“I’ve been in the industry for more than 20 years, and have seen these cycles several times,” she adds. “There are times when a handful of really big developers and publishers dominate the landscape and the opportunities are limited. Then, all of a sudden, the corporations become big, slow behemoths that can’t move fast enough to keep up with the trends and go through rounds of layoffs. Those people then start their own companies and suddenly the smaller companies are more numerous and more on the cutting edge, and that’s the cycle we’re in now.”

Walker says there are two kinds of hiring going on today: companies that want the hot shot industry professional with years of experience, and those that will gladly trade experience for someone who is passionate (and typically willing to accept a lower salary).

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“The most basic starting point is realizing that you have a passion for playing videogames, and along with this passion, you want to take part in the creation of games,” says Rob Catto, Program Director for Game Studies at Full Sail University. “First you have to determine if you already possess, or if you have the interest in obtaining, the skills associated with game development, be it as a programmer, an artist, an animator, designer, etc.”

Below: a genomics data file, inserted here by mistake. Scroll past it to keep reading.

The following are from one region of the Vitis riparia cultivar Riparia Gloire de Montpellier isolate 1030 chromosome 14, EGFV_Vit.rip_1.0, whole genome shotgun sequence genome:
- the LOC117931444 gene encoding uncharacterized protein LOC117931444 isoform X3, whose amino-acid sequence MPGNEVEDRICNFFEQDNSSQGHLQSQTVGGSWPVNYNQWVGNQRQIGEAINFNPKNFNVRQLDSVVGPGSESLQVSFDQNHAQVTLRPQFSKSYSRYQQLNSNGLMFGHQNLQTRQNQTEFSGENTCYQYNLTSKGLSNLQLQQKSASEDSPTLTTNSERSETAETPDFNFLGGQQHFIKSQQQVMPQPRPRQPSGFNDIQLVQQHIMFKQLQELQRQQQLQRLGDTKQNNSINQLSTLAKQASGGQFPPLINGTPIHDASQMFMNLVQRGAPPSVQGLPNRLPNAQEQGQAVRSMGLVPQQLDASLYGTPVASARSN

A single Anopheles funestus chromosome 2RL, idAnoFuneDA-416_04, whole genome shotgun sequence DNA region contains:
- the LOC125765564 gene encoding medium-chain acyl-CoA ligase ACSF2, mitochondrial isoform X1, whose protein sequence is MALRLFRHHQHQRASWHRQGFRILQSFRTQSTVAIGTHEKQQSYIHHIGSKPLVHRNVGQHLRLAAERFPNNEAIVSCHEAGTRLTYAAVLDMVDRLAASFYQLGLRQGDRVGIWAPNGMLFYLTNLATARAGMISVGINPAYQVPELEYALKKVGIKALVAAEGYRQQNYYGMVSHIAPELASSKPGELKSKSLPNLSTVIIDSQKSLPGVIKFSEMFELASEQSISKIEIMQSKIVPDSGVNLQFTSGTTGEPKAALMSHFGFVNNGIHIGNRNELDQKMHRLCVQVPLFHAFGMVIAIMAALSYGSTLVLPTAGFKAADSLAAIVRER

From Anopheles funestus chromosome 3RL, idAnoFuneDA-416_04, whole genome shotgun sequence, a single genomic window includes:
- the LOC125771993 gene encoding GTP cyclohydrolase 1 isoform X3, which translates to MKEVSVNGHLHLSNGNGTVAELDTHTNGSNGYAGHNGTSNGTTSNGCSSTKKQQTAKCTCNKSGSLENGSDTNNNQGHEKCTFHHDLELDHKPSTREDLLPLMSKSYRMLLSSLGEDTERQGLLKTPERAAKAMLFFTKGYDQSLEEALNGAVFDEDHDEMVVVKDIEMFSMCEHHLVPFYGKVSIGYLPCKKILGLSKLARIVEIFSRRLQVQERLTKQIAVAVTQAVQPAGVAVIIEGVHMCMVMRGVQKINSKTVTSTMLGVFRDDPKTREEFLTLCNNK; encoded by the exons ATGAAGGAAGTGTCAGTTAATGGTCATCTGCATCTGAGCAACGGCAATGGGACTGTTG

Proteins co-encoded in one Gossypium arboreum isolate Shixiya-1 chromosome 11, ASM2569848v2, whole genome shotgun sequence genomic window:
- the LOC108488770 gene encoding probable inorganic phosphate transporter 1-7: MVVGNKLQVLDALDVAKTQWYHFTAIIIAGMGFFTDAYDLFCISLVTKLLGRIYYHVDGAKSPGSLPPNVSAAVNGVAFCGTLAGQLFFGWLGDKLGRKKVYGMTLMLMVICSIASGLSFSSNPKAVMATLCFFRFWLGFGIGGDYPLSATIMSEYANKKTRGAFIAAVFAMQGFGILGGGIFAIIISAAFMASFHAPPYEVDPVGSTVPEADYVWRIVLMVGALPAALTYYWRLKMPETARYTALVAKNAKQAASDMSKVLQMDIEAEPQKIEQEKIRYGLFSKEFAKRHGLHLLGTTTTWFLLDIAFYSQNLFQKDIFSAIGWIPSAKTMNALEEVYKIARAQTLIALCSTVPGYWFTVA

Located just outside Orlando, Fla., Full Sail University offers a variety of on-campus and online Bachelor and Master of Science degree programs including: Game Design, Game Development and Game Art. which were designed to equip students with the real-world skills needed in the industry . Catto also recommends gaining experience by researching game development when choosing to pursue an education or career in this field.

“There are plenty of people involved with independent projects looking for help, and a Google search for ‘indie game development’ is a great place to start,” he adds. “If you feel you do not have the skills associated with game development, then you might be interested in getting involved with a mod. You will get a sense for what it is really like to make a game and be part of a team.”

Traditional liberal arts and sciences colleges and universities now offer degrees directly relevant to the videogame industry. Four years ago, Northeastern University in Boston, Mass., unveiled a game design degree program as part of its Creative Industries program. Students create their own combined major with either Interactive Media or Game Design partnered with coursework in subjects like Computer Science, Graphic Design, Digital Art, or Music Technology.

According to Terrence Masson, Director of Creative Industries at Northeastern, while the program is only for full-time undergrads, the sister College of Professional Studies offers part-time certificate programs in digital media including game design and interactive media right on campus.